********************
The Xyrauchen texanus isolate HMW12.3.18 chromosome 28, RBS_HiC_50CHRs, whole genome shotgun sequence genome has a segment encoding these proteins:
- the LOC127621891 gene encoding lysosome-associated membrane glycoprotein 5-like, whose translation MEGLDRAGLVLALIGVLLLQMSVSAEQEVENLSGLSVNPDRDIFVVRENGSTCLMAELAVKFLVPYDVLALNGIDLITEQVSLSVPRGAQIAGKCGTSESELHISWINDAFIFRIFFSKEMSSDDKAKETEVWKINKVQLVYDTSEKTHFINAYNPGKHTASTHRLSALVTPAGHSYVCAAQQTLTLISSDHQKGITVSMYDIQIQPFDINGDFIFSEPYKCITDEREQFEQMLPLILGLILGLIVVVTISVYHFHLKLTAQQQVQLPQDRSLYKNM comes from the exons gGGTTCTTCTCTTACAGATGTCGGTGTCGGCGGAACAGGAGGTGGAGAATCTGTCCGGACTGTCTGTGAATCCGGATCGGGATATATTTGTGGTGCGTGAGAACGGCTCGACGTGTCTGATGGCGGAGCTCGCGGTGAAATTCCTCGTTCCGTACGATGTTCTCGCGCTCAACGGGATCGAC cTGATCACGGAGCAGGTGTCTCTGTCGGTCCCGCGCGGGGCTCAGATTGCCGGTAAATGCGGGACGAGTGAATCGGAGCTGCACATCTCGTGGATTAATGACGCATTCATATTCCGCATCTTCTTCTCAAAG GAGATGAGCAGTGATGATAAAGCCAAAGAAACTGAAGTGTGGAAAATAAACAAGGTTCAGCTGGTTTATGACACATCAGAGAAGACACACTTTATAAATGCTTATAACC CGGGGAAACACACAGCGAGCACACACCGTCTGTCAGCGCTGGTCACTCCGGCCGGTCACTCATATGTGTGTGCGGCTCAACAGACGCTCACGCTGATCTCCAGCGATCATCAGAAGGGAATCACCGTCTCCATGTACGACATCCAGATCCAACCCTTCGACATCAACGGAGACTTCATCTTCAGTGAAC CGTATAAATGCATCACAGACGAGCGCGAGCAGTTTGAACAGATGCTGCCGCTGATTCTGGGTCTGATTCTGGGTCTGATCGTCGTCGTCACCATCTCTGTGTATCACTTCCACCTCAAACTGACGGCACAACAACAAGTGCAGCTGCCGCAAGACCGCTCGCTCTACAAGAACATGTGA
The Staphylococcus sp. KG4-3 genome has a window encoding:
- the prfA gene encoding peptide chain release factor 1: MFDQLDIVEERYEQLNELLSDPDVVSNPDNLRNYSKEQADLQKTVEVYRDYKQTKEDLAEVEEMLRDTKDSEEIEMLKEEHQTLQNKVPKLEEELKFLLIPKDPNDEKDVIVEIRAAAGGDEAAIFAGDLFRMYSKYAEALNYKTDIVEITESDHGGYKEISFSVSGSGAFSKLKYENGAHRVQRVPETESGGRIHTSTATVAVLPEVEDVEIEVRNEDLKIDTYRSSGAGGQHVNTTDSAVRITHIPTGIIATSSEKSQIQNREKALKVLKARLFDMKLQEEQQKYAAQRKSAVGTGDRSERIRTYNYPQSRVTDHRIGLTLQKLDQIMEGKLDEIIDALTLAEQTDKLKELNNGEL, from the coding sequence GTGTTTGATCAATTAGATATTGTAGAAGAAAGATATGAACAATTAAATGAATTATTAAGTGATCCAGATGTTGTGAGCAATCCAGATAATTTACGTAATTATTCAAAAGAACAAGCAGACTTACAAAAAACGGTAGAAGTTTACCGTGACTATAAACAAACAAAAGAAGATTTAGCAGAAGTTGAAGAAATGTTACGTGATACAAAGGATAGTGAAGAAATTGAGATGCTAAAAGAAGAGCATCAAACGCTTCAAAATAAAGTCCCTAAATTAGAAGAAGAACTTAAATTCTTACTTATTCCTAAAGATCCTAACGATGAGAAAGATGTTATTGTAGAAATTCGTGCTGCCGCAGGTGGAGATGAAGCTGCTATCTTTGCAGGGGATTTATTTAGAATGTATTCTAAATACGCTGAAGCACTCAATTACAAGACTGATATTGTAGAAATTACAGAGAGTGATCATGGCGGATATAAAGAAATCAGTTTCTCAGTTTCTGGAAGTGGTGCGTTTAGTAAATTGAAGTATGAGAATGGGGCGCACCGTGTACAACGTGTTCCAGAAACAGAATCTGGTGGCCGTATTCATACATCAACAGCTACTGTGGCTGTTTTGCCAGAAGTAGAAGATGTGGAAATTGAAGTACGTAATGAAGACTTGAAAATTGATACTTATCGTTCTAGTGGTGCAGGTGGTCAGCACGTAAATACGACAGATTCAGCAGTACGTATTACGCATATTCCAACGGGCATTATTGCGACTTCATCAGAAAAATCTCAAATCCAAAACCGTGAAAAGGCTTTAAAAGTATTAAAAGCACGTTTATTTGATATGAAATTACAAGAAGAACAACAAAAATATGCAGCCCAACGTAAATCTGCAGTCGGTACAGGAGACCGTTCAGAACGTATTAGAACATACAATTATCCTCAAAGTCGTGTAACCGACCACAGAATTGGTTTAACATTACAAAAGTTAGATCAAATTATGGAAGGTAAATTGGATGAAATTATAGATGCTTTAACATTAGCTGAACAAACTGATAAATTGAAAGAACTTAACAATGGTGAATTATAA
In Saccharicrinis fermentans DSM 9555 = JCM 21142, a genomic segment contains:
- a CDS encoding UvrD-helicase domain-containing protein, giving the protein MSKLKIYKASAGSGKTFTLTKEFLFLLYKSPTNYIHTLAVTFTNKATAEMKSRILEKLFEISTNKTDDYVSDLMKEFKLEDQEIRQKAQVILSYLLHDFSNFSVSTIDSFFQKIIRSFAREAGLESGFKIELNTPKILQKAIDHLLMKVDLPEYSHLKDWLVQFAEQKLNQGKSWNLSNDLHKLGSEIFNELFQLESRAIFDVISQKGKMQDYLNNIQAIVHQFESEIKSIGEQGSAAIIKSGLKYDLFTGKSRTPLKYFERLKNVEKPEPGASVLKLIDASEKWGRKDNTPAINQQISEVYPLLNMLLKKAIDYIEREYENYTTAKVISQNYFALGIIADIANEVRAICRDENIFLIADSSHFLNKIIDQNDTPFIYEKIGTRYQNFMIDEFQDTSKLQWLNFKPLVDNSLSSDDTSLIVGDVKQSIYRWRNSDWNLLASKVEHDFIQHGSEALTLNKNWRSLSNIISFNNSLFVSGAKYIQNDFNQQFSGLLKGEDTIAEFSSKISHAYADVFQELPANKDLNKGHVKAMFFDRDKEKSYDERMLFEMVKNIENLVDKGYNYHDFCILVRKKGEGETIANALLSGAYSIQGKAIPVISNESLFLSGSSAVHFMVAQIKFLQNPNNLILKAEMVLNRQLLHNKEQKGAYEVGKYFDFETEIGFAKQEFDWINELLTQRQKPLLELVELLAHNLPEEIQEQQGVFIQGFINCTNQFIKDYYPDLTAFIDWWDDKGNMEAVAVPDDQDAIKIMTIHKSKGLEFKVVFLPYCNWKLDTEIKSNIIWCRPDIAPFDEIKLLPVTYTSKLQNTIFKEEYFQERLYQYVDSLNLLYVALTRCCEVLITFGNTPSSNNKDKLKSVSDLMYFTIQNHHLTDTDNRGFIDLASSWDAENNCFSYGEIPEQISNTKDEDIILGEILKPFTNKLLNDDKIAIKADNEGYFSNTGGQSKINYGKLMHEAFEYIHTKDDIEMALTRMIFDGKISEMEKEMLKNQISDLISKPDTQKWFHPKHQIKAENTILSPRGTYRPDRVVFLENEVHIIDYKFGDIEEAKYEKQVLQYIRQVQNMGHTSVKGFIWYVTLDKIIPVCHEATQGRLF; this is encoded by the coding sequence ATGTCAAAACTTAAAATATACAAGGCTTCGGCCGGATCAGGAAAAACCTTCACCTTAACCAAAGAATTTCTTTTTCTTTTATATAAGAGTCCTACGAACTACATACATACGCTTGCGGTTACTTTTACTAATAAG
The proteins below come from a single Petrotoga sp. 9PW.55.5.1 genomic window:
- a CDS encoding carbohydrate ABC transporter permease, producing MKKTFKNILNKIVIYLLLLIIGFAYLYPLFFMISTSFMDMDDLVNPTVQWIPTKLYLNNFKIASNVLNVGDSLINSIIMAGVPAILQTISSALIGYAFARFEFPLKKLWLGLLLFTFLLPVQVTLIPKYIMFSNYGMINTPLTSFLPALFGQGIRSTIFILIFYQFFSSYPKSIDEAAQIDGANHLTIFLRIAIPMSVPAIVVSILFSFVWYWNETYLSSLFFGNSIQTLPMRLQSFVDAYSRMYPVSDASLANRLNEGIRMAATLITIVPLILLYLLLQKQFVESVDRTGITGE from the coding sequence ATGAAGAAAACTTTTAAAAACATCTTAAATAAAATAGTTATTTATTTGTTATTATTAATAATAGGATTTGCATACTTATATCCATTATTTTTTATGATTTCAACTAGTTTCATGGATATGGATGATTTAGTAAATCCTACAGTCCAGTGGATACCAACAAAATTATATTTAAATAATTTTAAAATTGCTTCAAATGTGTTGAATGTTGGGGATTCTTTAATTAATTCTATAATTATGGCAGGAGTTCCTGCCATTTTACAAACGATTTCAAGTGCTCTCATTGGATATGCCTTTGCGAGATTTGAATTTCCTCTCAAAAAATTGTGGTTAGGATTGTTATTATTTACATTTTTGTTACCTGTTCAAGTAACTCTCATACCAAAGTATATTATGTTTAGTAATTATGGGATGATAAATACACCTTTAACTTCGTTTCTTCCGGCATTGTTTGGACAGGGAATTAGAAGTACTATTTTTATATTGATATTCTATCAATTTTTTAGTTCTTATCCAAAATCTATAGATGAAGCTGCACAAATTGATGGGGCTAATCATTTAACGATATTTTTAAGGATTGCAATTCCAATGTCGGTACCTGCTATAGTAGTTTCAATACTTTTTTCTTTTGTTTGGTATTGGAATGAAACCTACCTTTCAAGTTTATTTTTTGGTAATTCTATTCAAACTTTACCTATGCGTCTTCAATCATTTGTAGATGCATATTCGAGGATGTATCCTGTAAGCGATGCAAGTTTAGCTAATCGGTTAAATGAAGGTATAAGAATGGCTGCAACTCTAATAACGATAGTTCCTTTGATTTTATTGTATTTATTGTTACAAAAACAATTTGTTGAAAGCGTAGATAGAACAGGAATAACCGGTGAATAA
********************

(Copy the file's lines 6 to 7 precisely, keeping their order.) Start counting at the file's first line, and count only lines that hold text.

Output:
- a CDS encoding UvrD-helicase domain-containing protein, giving the protein MSKLKIYKASAGSGKTFTLTKEFLFLLYKSPTNYIHTLAVTFTNKATAEMKSRILEKLFEISTNKTDDYVSDLMKEFKLEDQEIRQKAQVILSYLLHDFSNFSVSTIDSFFQKIIRSFAREAGLESGFKIELNTPKILQKAIDHLLMKVDLPEYSHLKDWLVQFAEQKLNQGKSWNLSNDLHKLGSEIFNELFQLESRAIFDVISQKGKMQDYLNNIQAIVHQFESEIKSIGEQGSAAIIKSGLKYDLFTGKSRTPLKYFERLKNVEKPEPGASVLKLIDASEKWGRKDNTPAINQQISEVYPLLNMLLKKAIDYIEREYENYTTAKVISQNYFALGIIADIANEVRAICRDENIFLIADSSHFLNKIIDQNDTPFIYEKIGTRYQNFMIDEFQDTSKLQWLNFKPLVDNSLSSDDTSLIVGDVKQSIYRWRNSDWNLLASKVEHDFIQHGSEALTLNKNWRSLSNIISFNNSLFVSGAKYIQNDFNQQFSGLLKGEDTIAEFSSKISHAYADVFQELPANKDLNKGHVKAMFFDRDKEKSYDERMLFEMVKNIENLVDKGYNYHDFCILVRKKGEGETIANALLSGAYSIQGKAIPVISNESLFLSGSSAVHFMVAQIKFLQNPNNLILKAEMVLNRQLLHNKEQKGAYEVGKYFDFETEIGFAKQEFDWINELLTQRQKPLLELVELLAHNLPEEIQEQQGVFIQGFINCTNQFIKDYYPDLTAFIDWWDDKGNMEAVAVPDDQDAIKIMTIHKSKGLEFKVVFLPYCNWKLDTEIKSNIIWCRPDIAPFDEIKLLPVTYTSKLQNTIFKEEYFQERLYQYVDSLNLLYVALTRCCEVLITFGNTPSSNNKDKLKSVSDLMYFTIQNHHLTDTDNRGFIDLASSWDAENNCFSYGEIPEQISNTKDEDIILGEILKPFTNKLLNDDKIAIKADNEGYFSNTGGQSKINYGKLMHEAFEYIHTKDDIEMALTRMIFDGKISEMEKEMLKNQISDLISKPDTQKWFHPKHQIKAENTILSPRGTYRPDRVVFLENEVHIIDYKFGDIEEAKYEKQVLQYIRQVQNMGHTSVKGFIWYVTLDKIIPVCHEATQGRLF; this is encoded by the coding sequence ATGTCAAAACTTAAAATATACAAGGCTTCGGCCGGATCAGGAAAAACCTTCACCTTAACCAAAGAATTTCTTTTTCTTTTATATAAGAGTCCTACGAACTACATACATACGCTTGCGGTTACTTTTACTAATAAG
The proteins below come from a single Petrotoga sp. 9PW.55.5.1 genomic window: